What Psalm 62 Taught Me about the Sexual Abuse Scandals

"What Psalm 62 Taught Me about the Sexual Abuse Scandals" by Marge Fenelon (CatholicMom.com)

Copyright 2018 Marge Fenelon. All rights reserved.

It was one of those days when I was fumbling around in prayer, trying to focus and not really knowing what to say. My heart was a jumble of mixed emotions over the release of the Philadelphia Grand Jury Report and the flood of posts and articles on the sexual abuse scandal as well as some personal issues with which I was wrestling. I’d start, stop, start again, stop again. Even the Rosary – normally my go-to for gaining focus and clarity – was ineffective. How do you pray about something so unimaginably heinous?

Finally, I decided to turn to Scripture. The best thing I could do was to shut my mouth, open my heart, and just listen to – or read, as the case may be – what God might have to say to me.

Sitting in our prayer corner, I opened my Bible to a random page and found this:

Song of Trust in God Alone


My soul rests in God alone,
from whom comes my salvation.
 God alone is my rock and salvation,
my fortress; I shall never fall.
 How long will you set yourself against a man?
You shall all be destroyed,
Like a sagging wall
or a tumbled down fence!
 Even highly placed people
plot to overthrow him.
They delight in lies;
they bless with their mouths,
but inwardly they curse.


 My soul, be at rest in God alone,
from whom comes my hope.
 God alone is my rock and my salvation,
my fortress; I shall not fall.
 My deliverance and honor are with God,
my strong rock;
my refuge is with God.
 Trust God at all times, my people!
Pour out your hearts to God our refuge!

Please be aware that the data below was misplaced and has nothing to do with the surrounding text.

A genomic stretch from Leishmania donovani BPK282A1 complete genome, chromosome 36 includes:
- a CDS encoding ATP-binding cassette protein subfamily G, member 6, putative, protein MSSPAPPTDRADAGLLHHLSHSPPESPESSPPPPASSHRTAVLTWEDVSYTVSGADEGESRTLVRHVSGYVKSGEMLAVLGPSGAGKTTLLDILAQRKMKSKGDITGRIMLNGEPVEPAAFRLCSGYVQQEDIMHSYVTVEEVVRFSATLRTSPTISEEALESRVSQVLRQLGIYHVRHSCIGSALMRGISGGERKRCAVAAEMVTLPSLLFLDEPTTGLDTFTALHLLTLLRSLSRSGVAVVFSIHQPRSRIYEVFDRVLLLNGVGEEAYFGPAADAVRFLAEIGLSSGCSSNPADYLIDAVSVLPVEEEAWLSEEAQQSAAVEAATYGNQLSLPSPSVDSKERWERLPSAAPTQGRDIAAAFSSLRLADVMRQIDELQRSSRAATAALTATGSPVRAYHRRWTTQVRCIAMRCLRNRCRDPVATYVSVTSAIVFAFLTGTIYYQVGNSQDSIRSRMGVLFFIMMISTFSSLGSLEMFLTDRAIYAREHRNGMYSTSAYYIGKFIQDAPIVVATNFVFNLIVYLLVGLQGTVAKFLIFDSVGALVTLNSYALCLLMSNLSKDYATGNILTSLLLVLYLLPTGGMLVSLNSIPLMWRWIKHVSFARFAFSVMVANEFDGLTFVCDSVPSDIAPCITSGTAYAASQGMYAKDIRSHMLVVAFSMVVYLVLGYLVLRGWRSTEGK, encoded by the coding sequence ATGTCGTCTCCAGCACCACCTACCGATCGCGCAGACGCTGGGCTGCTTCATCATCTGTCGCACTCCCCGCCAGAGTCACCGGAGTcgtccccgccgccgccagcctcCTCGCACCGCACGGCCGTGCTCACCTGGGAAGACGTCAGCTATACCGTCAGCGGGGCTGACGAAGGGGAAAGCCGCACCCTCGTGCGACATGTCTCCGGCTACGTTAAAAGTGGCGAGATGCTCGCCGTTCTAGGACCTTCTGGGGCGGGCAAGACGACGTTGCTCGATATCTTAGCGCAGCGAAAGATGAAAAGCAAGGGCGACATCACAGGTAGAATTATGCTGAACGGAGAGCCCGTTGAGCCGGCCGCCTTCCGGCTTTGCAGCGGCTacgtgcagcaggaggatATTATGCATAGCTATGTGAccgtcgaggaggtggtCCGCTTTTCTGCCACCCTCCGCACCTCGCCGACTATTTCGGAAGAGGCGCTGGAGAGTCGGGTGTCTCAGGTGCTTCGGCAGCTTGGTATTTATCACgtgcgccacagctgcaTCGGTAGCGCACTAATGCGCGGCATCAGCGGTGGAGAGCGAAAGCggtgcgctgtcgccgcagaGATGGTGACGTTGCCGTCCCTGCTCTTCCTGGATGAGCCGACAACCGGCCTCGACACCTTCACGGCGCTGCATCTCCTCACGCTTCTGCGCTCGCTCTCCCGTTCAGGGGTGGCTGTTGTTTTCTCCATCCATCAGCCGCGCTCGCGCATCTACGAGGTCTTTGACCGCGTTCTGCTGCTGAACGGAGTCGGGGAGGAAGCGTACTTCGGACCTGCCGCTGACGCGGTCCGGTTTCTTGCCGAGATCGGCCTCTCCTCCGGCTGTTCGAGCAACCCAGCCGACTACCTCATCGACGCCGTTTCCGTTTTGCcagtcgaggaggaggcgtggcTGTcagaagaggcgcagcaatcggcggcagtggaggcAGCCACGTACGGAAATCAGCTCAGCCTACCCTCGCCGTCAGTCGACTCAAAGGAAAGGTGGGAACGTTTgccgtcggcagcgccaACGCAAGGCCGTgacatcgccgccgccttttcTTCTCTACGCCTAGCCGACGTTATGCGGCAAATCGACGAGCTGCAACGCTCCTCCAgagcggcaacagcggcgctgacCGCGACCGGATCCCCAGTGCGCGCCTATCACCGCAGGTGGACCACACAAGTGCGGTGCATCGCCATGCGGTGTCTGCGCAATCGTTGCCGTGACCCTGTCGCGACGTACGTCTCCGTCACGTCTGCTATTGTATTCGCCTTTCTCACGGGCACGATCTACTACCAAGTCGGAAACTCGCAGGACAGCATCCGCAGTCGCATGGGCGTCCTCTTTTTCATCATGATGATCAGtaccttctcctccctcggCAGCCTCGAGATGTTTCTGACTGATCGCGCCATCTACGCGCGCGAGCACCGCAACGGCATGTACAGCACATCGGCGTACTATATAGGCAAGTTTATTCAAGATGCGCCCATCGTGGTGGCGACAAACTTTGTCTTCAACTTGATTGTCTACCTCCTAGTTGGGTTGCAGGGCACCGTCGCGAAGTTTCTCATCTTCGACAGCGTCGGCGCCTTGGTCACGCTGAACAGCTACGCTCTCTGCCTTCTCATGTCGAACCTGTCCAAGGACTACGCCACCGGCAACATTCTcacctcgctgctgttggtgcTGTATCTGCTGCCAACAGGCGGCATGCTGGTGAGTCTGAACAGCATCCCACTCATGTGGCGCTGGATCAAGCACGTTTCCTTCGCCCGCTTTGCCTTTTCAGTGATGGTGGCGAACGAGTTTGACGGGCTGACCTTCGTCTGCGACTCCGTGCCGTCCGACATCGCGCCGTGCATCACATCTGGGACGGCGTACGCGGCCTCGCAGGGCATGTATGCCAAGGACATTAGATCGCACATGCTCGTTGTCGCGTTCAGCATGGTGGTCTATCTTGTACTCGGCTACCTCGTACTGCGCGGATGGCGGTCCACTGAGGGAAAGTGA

Mortals are a mere breath,
the sons of man but an illusion;
On a balance they rise;
together they weigh nothing.
 Do not trust in extortion;
in plunder put no empty hope.
On wealth that increases,
do not set your heart.

One thing God has said;
two things I have heard:
Strength belongs to God;
     so too, my Lord, does mercy,
For you repay each man
according to his deeds. (Ps 62)

Strength and mercy belong to God and he will repay everyone according to their deeds. I need to be reminded of that during times such as these. My soul, be at rest in God alone, from whom comes my hope. That’s really the main point in all of this, isn’t it?

Since the news broke, I’ve been grappling with what I should say to my adult children and children-in-law about the scandal. I grapple with the idea of a new grandchild soon to be baptized into a Church that is marred with gaping wounds. I grapple with the reality that there are holy, upright, and devout priests, bishops, deacons, and seminarians who live their vocations purely and heroically — yet are left to clean up the fester that has burst forth from the wounds.

But, reading Psalm 62 brought me back to the realization that I love the Catholic Church because it is the Mystical Body of Christ. It’s Christ’s Church, and I believe all its teachings with all my mind and heart. It put my faith in the Church, not because of who wears the vestments, but because it is the One, Holy, Catholic, and Apostolic Church. Yes, there are practical things that must be done to cleanse and heal the wound and prevent it from recurring. But ultimately, God will repay each man according to his deeds. As for me, my children and grandchildren, we must rest our souls in God who is our rock, our salvation, our fortress.

Copyright 2018 Marge Fenelon


About Author

Marge Steinhage Fenelon is a wife, mother, award-winning author and journalist, blogger, and popular speaker. She appears weekly on Relevant Radio's "Morning Air Show" and other Catholic radio shows. She blogs regularly for National Catholic Register and at MargeFenelon.com. She's author of the best-selling "Our Lady, Undoer of Knots: A Living Novena (Ave Maria Press, 2016) and many other books on Marian devotion and Catholic spirituality.


  1. Anne Marie Hennigan on

    Thank you for this, Marge. A profound thought, simply put. May God bless us and keep us. May He shine his face upon us. Amen

  2. So what does that tell me about Pedophilia? How does it happen. Where does the sickness begin? What measures have physicians who treat the victims, counselors, social workers on the front lines have to say about the perpetrators. The Psalm might make me feel good and “Catholic”, but what have I learned?

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